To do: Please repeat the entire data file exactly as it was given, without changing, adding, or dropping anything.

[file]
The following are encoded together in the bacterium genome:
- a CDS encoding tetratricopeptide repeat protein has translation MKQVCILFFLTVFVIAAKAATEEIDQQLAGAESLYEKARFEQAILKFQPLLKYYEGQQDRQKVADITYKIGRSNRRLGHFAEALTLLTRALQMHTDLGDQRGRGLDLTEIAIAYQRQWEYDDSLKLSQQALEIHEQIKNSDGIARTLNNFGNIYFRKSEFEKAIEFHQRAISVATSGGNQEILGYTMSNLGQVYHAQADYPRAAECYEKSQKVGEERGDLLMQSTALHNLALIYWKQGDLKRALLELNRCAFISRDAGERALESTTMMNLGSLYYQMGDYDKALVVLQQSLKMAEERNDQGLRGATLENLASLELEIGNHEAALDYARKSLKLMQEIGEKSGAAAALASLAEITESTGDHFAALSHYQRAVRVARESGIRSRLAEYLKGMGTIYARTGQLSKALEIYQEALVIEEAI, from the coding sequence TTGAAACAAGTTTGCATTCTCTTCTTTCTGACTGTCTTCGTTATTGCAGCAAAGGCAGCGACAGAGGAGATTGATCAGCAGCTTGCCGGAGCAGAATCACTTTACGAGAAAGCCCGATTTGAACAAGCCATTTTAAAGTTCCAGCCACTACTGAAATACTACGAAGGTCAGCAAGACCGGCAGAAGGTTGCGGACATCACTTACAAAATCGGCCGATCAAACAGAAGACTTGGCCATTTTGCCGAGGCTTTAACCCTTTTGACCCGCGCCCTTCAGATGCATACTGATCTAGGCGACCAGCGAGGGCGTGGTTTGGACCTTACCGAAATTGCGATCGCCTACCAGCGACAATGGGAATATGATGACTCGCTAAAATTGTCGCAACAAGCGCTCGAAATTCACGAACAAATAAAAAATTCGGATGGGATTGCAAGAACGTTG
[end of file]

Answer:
The following are encoded together in the bacterium genome:
- a CDS encoding tetratricopeptide repeat protein has translation MKQVCILFFLTVFVIAAKAATEEIDQQLAGAESLYEKARFEQAILKFQPLLKYYEGQQDRQKVADITYKIGRSNRRLGHFAEALTLLTRALQMHTDLGDQRGRGLDLTEIAIAYQRQWEYDDSLKLSQQALEIHEQIKNSDGIARTLNNFGNIYFRKSEFEKAIEFHQRAISVATSGGNQEILGYTMSNLGQVYHAQADYPRAAECYEKSQKVGEERGDLLMQSTALHNLALIYWKQGDLKRALLELNRCAFISRDAGERALESTTMMNLGSLYYQMGDYDKALVVLQQSLKMAEERNDQGLRGATLENLASLELEIGNHEAALDYARKSLKLMQEIGEKSGAAAALASLAEITESTGDHFAALSHYQRAVRVARESGIRSRLAEYLKGMGTIYARTGQLSKALEIYQEALVIEEAI, from the coding sequence TTGAAACAAGTTTGCATTCTCTTCTTTCTGACTGTCTTCGTTATTGCAGCAAAGGCAGCGACAGAGGAGATTGATCAGCAGCTTGCCGGAGCAGAATCACTTTACGAGAAAGCCCGATTTGAACAAGCCATTTTAAAGTTCCAGCCACTACTGAAATACTACGAAGGTCAGCAAGACCGGCAGAAGGTTGCGGACATCACTTACAAAATCGGCCGATCAAACAGAAGACTTGGCCATTTTGCCGAGGCTTTAACCCTTTTGACCCGCGCCCTTCAGATGCATACTGATCTAGGCGACCAGCGAGGGCGTGGTTTGGACCTTACCGAAATTGCGATCGCCTACCAGCGACAATGGGAATATGATGACTCGCTAAAATTGTCGCAACAAGCGCTCGAAATTCACGAACAAATAAAAAATTCGGATGGGATTGCAAGAACGTTG